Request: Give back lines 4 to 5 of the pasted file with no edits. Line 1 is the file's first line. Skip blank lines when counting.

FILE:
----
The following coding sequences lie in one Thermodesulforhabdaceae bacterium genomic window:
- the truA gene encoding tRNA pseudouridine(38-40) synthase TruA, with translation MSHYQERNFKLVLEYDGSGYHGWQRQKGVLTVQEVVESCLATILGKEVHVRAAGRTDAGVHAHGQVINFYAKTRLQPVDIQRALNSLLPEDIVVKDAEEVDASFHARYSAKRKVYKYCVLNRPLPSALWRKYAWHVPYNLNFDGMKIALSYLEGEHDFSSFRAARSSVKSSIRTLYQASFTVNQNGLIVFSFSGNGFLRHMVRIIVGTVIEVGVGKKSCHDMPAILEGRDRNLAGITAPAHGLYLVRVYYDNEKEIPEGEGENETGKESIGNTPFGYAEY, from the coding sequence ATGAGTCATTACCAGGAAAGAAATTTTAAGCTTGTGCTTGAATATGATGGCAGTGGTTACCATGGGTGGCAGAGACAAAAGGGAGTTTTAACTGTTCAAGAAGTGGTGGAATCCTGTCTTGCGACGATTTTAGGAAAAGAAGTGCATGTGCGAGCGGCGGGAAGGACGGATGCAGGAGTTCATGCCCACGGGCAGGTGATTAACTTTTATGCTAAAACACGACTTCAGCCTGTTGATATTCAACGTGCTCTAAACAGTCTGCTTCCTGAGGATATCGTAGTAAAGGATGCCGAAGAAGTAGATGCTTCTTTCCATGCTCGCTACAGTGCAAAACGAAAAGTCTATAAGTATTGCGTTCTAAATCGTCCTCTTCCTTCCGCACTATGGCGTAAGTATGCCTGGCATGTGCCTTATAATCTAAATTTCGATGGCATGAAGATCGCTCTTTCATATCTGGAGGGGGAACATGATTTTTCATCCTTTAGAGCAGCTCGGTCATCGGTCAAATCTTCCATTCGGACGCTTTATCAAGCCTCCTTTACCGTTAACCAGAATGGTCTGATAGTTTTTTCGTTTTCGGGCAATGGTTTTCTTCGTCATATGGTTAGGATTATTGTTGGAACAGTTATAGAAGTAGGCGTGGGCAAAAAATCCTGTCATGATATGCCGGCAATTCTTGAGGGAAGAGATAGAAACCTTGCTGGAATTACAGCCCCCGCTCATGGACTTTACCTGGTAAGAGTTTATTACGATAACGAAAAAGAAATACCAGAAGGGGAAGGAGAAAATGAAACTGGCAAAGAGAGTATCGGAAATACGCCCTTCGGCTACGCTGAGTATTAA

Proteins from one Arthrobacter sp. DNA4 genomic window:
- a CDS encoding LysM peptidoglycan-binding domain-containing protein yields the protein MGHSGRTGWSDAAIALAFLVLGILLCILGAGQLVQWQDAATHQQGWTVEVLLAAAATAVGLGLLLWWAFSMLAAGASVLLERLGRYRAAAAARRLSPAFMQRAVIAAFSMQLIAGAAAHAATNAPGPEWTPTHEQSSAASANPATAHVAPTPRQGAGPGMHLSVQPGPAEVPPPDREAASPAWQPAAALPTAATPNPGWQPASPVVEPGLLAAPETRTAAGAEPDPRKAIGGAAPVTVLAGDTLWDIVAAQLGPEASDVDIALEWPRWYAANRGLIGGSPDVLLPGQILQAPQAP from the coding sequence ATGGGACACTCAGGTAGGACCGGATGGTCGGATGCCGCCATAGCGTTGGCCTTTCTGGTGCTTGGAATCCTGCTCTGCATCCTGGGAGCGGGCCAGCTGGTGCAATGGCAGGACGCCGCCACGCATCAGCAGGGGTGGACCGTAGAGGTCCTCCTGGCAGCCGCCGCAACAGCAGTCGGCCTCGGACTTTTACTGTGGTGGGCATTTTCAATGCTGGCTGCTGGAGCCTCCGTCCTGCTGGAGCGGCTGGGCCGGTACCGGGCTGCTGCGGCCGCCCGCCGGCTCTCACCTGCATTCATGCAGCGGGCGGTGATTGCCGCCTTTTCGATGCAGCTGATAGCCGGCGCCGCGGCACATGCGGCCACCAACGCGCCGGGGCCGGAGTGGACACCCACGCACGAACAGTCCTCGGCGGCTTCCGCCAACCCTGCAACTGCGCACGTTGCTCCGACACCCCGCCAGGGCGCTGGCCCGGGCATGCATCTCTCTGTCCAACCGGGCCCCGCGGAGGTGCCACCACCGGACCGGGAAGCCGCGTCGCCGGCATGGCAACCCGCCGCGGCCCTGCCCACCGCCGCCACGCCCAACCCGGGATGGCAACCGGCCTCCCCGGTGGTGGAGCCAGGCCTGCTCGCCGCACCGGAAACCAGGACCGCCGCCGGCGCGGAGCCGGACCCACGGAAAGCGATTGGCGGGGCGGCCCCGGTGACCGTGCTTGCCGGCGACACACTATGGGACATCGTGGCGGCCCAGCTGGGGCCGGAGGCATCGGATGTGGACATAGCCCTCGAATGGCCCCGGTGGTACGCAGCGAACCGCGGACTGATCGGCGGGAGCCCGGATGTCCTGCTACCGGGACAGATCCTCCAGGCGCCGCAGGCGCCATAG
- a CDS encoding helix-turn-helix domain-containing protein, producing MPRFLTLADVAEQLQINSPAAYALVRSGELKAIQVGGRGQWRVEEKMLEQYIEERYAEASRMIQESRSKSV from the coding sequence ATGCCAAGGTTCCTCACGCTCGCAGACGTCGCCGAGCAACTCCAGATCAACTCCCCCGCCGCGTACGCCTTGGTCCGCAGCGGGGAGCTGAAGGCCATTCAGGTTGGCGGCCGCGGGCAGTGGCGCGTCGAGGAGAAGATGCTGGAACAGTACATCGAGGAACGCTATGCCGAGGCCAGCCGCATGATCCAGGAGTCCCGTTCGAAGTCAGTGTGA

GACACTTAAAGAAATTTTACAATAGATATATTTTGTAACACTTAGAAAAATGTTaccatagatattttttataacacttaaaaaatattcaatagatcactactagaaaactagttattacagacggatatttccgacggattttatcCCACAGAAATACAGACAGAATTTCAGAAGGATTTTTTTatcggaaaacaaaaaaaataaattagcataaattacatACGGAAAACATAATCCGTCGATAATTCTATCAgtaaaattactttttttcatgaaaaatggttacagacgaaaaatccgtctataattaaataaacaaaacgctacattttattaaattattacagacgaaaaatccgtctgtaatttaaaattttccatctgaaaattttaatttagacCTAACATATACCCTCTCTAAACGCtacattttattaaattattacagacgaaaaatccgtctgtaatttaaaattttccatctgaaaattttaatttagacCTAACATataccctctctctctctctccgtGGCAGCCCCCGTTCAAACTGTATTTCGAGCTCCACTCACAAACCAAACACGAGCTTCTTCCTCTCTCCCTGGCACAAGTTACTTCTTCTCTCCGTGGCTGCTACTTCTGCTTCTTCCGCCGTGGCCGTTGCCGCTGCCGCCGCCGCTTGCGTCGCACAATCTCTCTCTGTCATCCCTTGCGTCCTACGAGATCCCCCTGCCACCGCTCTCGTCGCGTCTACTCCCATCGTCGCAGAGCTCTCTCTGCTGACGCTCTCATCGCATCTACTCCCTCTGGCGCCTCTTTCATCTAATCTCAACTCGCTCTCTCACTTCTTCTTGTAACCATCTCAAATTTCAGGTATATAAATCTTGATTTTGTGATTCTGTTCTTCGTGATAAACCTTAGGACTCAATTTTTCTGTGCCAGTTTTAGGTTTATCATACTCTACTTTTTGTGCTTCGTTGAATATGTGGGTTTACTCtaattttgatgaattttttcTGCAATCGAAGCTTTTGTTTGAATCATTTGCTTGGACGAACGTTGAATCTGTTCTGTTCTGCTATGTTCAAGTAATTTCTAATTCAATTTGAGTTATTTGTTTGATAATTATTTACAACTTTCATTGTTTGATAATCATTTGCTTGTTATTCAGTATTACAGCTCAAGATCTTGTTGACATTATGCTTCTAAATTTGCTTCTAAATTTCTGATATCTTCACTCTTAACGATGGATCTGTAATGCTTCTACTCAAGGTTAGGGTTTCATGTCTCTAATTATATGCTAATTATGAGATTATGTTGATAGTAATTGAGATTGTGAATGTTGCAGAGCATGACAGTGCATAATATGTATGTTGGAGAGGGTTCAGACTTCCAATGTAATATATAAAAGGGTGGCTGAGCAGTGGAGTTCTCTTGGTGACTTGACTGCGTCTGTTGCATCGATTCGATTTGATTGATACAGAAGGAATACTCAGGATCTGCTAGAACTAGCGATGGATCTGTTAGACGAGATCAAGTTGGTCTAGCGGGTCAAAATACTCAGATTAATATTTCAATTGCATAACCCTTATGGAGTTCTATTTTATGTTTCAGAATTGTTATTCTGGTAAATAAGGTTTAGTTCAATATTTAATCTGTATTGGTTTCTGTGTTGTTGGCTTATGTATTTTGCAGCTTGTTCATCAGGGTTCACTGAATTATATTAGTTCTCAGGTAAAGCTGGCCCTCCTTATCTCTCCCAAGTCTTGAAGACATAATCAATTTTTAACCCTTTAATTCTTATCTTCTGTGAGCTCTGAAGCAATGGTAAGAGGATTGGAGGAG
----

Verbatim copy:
- a CDS encoding LysM peptidoglycan-binding domain-containing protein yields the protein MGHSGRTGWSDAAIALAFLVLGILLCILGAGQLVQWQDAATHQQGWTVEVLLAAAATAVGLGLLLWWAFSMLAAGASVLLERLGRYRAAAAARRLSPAFMQRAVIAAFSMQLIAGAAAHAATNAPGPEWTPTHEQSSAASANPATAHVAPTPRQGAGPGMHLSVQPGPAEVPPPDREAASPAWQPAAALPTAATPNPGWQPASPVVEPGLLAAPETRTAAGAEPDPRKAIGGAAPVTVLAGDTLWDIVAAQLGPEASDVDIALEWPRWYAANRGLIGGSPDVLLPGQILQAPQAP from the coding sequence ATGGGACACTCAGGTAGGACCGGATGGTCGGATGCCGCCATAGCGTTGGCCTTTCTGGTGCTTGGAATCCTGCTCTGCATCCTGGGAGCGGGCCAGCTGGTGCAATGGCAGGACGCCGCCACGCATCAGCAGGGGTGGACCGTAGAGGTCCTCCTGGCAGCCGCCGCAACAGCAGTCGGCCTCGGACTTTTACTGTGGTGGGCATTTTCAATGCTGGCTGCTGGAGCCTCCGTCCTGCTGGAGCGGCTGGGCCGGTACCGGGCTGCTGCGGCCGCCCGCCGGCTCTCACCTGCATTCATGCAGCGGGCGGTGATTGCCGCCTTTTCGATGCAGCTGATAGCCGGCGCCGCGGCACATGCGGCCACCAACGCGCCGGGGCCGGAGTGGACACCCACGCACGAACAGTCCTCGGCGGCTTCCGCCAACCCTGCAACTGCGCACGTTGCTCCGACACCCCGCCAGGGCGCTGGCCCGGGCATGCATCTCTCTGTCCAACCGGGCCCCGCGGAGGTGCCACCACCGGACCGGGAAGCCGCGTCGCCGGCATGGCAACCCGCCGCGGCCCTGCCCACCGCCGCCACGCCCAACCCGGGATGGCAACCGGCCTCCCCGGTGGTGGAGCCAGGCCTGCTCGCCGCACCGGAAACCAGGACCGCCGCCGGCGCGGAGCCGGACCCACGGAAAGCGATTGGCGGGGCGGCCCCGGTGACCGTGCTTGCCGGCGACACACTATGGGACATCGTGGCGGCCCAGCTGGGGCCGGAGGCATCGGATGTGGACATAGCCCTCGAATGGCCCCGGTGGTACGCAGCGAACCGCGGACTGATCGGCGGGAGCCCGGATGTCCTGCTACCGGGACAGATCCTCCAGGCGCCGCAGGCGCCATAG
- a CDS encoding helix-turn-helix domain-containing protein, producing MPRFLTLADVAEQLQINSPAAYALVRSGELKAIQVGGRGQWRVEEKMLEQYIEERYAEASRMIQESRSKSV from the coding sequence ATGCCAAGGTTCCTCACGCTCGCAGACGTCGCCGAGCAACTCCAGATCAACTCCCCCGCCGCGTACGCCTTGGTCCGCAGCGGGGAGCTGAAGGCCATTCAGGTTGGCGGCCGCGGGCAGTGGCGCGTCGAGGAGAAGATGCTGGAACAGTACATCGAGGAACGCTATGCCGAGGCCAGCCGCATGATCCAGGAGTCCCGTTCGAAGTCAGTGTGA